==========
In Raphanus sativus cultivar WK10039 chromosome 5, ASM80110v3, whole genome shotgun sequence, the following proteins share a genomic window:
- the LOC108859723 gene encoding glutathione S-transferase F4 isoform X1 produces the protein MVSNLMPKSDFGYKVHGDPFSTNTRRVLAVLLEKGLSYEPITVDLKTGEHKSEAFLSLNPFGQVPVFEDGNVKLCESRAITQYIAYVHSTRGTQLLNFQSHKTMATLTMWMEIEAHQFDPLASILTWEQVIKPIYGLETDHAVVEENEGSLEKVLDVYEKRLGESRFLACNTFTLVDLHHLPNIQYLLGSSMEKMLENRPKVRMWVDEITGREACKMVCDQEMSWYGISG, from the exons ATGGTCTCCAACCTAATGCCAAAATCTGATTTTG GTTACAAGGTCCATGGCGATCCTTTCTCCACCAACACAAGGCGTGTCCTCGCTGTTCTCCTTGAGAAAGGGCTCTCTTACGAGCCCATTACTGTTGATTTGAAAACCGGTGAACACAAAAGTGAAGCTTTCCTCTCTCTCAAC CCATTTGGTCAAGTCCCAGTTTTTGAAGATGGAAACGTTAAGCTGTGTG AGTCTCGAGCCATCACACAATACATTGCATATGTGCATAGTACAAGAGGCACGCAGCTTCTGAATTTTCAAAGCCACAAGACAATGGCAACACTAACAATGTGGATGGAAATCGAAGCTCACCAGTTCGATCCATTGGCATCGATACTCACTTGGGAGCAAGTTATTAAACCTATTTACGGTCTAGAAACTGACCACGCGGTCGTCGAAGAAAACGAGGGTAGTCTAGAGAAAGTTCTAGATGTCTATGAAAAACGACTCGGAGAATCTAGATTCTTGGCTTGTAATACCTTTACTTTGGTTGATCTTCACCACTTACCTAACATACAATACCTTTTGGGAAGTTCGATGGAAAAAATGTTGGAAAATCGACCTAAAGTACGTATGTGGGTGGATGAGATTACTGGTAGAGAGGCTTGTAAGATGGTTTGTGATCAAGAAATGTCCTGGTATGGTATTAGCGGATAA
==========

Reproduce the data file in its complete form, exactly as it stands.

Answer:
In Raphanus sativus cultivar WK10039 chromosome 5, ASM80110v3, whole genome shotgun sequence, the following proteins share a genomic window:
- the LOC108859723 gene encoding glutathione S-transferase F4 isoform X1 produces the protein MVSNLMPKSDFGYKVHGDPFSTNTRRVLAVLLEKGLSYEPITVDLKTGEHKSEAFLSLNPFGQVPVFEDGNVKLCESRAITQYIAYVHSTRGTQLLNFQSHKTMATLTMWMEIEAHQFDPLASILTWEQVIKPIYGLETDHAVVEENEGSLEKVLDVYEKRLGESRFLACNTFTLVDLHHLPNIQYLLGSSMEKMLENRPKVRMWVDEITGREACKMVCDQEMSWYGISG, from the exons ATGGTCTCCAACCTAATGCCAAAATCTGATTTTG GTTACAAGGTCCATGGCGATCCTTTCTCCACCAACACAAGGCGTGTCCTCGCTGTTCTCCTTGAGAAAGGGCTCTCTTACGAGCCCATTACTGTTGATTTGAAAACCGGTGAACACAAAAGTGAAGCTTTCCTCTCTCTCAAC CCATTTGGTCAAGTCCCAGTTTTTGAAGATGGAAACGTTAAGCTGTGTG AGTCTCGAGCCATCACACAATACATTGCATATGTGCATAGTACAAGAGGCACGCAGCTTCTGAATTTTCAAAGCCACAAGACAATGGCAACACTAACAATGTGGATGGAAATCGAAGCTCACCAGTTCGATCCATTGGCATCGATACTCACTTGGGAGCAAGTTATTAAACCTATTTACGGTCTAGAAACTGACCACGCGGTCGTCGAAGAAAACGAGGGTAGTCTAGAGAAAGTTCTAGATGTCTATGAAAAACGACTCGGAGAATCTAGATTCTTGGCTTGTAATACCTTTACTTTGGTTGATCTTCACCACTTACCTAACATACAATACCTTTTGGGAAGTTCGATGGAAAAAATGTTGGAAAATCGACCTAAAGTACGTATGTGGGTGGATGAGATTACTGGTAGAGAGGCTTGTAAGATGGTTTGTGATCAAGAAATGTCCTGGTATGGTATTAGCGGATAA